Amma laughed.
“I don’t know. But I am pretty sure her hair smelled like jasmine.”
“One day,” Amma continued, “while getting down from the rickshaw, her dupatta
got stuck on a nail. Just as she bent to untangle it, her hand brushed against
another.
Enters our hero. Jatin. He unwound her dupatta from around the nail and with a
smile, handed it back to her. The tangle of the dupatta led to a tangle of gazes.
Thus, began a secret love a􀉡air.”
"In those times, a boy and girl could not meet openly. And a Muslim girl and a Hindu
boy..." Amma shook her head, causing her golden baalis to shake as well.
"So, they met under many pretenses. If she went out to buy milk, he went to buy
bread from the same shop. If she bought peanuts from Rama," she pointed to the
dark, pot-bellied man standing at the corner, making cones of newspaper for selling
peanuts to his customers, "he also went to Bhola to buy chana."
Bhola stood on the opposite end and 􀉤lled similar newspaper cones with chana,
sprinkling it with salt and masala.
"Both even gazed at each other across their rooftops. Every Sunday, Jatin stood on
his terrace and watched as Fatima dried her thick dark locks.”
"This went on for a long time. I think they had started meeting somewhere also.
Because, as time passed, their gazes met held a longing and desperation to be
together while passing through the street. Being stealthy was no longer acceptable,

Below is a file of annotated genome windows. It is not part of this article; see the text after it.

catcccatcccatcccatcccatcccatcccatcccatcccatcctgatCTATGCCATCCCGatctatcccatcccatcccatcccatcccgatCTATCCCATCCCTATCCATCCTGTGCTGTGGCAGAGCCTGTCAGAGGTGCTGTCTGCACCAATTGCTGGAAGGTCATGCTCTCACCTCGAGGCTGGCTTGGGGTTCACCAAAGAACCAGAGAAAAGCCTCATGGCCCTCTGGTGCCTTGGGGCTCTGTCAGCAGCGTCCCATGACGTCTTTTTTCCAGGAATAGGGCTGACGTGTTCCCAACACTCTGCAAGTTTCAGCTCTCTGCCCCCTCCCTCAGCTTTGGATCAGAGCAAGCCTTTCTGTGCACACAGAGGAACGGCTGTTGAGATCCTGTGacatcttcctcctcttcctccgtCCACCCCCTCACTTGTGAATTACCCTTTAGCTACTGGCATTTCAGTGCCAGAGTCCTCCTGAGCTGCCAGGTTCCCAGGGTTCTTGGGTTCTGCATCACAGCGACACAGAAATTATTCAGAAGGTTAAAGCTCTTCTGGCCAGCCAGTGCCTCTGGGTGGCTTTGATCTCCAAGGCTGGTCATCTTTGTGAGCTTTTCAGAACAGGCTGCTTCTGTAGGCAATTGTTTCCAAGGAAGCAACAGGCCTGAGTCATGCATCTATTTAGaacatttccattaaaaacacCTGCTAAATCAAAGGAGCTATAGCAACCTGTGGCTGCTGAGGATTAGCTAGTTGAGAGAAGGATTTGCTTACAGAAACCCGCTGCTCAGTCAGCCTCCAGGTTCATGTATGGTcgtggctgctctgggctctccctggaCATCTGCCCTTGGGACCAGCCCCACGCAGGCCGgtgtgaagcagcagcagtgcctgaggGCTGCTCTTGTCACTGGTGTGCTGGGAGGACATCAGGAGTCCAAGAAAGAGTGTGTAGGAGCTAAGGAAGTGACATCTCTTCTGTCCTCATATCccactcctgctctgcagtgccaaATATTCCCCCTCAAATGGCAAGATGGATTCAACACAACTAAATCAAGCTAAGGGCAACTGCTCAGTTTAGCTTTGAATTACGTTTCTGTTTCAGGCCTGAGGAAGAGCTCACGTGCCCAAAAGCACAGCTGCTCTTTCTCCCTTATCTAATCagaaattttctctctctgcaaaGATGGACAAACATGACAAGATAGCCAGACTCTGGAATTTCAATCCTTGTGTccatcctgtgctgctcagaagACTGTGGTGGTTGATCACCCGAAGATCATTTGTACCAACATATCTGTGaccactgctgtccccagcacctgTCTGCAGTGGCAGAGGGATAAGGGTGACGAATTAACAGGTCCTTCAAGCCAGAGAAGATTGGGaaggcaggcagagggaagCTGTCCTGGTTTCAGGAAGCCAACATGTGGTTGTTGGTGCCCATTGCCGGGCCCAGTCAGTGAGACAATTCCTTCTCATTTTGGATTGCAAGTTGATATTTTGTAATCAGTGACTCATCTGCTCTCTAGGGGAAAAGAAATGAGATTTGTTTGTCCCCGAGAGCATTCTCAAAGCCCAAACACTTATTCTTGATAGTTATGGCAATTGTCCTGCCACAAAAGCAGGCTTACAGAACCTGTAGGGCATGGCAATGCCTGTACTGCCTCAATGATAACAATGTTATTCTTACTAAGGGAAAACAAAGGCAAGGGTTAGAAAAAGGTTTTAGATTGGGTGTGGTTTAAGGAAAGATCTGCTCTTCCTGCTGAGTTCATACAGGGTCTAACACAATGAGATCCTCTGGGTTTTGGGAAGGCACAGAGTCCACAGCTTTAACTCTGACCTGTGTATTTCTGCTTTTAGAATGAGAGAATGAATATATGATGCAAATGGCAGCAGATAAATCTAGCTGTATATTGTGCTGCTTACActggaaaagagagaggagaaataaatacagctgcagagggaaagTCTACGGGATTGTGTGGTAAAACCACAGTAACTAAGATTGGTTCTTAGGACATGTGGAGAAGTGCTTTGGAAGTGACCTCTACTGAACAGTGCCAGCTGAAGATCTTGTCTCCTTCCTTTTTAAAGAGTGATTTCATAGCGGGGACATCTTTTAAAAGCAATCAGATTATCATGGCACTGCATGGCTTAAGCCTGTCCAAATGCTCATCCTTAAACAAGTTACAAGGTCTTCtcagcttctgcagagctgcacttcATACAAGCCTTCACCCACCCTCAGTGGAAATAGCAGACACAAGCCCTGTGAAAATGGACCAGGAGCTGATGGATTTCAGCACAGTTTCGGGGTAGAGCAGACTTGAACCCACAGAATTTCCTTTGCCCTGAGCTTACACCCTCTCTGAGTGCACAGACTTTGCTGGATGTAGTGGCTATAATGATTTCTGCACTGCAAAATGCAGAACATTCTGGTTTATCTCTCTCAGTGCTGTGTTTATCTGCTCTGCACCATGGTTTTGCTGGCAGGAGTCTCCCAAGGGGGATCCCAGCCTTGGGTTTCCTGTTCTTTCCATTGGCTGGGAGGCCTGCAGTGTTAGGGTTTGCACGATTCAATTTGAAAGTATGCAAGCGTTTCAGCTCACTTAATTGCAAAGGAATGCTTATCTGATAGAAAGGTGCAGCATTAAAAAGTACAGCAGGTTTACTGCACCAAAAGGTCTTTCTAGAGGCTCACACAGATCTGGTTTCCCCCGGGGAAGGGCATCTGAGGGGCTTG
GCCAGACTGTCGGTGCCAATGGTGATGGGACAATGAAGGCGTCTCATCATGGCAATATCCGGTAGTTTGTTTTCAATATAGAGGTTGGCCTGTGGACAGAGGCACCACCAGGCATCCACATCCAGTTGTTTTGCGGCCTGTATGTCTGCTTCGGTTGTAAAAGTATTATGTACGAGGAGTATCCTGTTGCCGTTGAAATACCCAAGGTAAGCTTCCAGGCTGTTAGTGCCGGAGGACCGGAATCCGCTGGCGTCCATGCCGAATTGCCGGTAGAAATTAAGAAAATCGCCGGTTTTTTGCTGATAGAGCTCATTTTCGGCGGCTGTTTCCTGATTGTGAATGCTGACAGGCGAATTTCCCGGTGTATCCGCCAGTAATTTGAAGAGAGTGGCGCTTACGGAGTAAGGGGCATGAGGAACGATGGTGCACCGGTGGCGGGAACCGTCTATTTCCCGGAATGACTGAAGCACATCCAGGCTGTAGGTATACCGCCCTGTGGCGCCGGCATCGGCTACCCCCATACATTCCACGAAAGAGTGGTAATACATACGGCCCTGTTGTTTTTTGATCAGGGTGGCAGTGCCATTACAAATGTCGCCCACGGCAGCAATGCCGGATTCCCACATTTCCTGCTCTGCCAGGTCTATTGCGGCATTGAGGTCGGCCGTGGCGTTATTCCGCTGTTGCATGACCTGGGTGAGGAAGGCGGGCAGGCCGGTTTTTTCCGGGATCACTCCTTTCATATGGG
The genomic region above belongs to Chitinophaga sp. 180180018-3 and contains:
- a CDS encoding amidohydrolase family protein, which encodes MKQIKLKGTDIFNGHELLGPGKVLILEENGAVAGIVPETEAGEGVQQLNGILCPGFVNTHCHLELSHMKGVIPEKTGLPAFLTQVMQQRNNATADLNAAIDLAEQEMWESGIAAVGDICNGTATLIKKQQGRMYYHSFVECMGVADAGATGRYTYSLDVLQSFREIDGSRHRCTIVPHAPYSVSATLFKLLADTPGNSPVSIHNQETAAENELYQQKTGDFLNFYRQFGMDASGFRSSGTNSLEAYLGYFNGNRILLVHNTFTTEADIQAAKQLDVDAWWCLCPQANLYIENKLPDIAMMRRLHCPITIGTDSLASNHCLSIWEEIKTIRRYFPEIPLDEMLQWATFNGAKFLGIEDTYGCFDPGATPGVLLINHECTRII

it seems. No longer enough. The bond between them was becoming stronger by the
day and it was becoming di􀉢cult for both of them to hide their feelings from the
world. The world does not have a heart. It only has rules. Meant to be followed.
With or without reason. It doesn’t change. Maybe, never will.”
Amma paused here, a shadow of sadness passing over it. She sobered, the distant
look in her eyes back.
"Fatima's parents 􀉤xed her nikaah. The two lovers’ despairing glances spoke
volumes. The world around them was oblivious to what was happening right in its
midst. The street bustled as usual. One day, Fatima's dupatta got stuck in the
rickshaw. Again. Jatin hastened forward and untangled it. That's when something
white passed from one hand to the other. A note. No doubt, they were planning to
run away."
Amma kept quiet for a long while after this. I wondered if she was tired and wanted
to lie down.
I kept sitting quietly with her. Looking about at the hawkers shouting their wares;
vegetable vendors chasing away stray dogs and the occasional cow trying to get at
the spinach.
"They killed them."
My head snapped back.
"They were running away. Someone from their families must have guessed. Right in
front of that shop where they met stealthily," she pointed to a grocery store named
Krishna Stores with sacks of grains and rice lined up in front and a steel shelf
stacked with packets of chips, "they were lying there..."
"Stabbed..." She continued, making a stabbing motion towards her stomach with
her hand as her tongue failed to voice the thought.
"The parents took away the bodies. Nobody said anything. The day began its usual
business. People hurried here and there. It was like, nothing had happened. Or
maybe, they didn't want to acknowledge the horror. It was none of their business,
after all. But to think the parents themselves..."
Amma’s voice choked. She got up and went inside, closing the door after her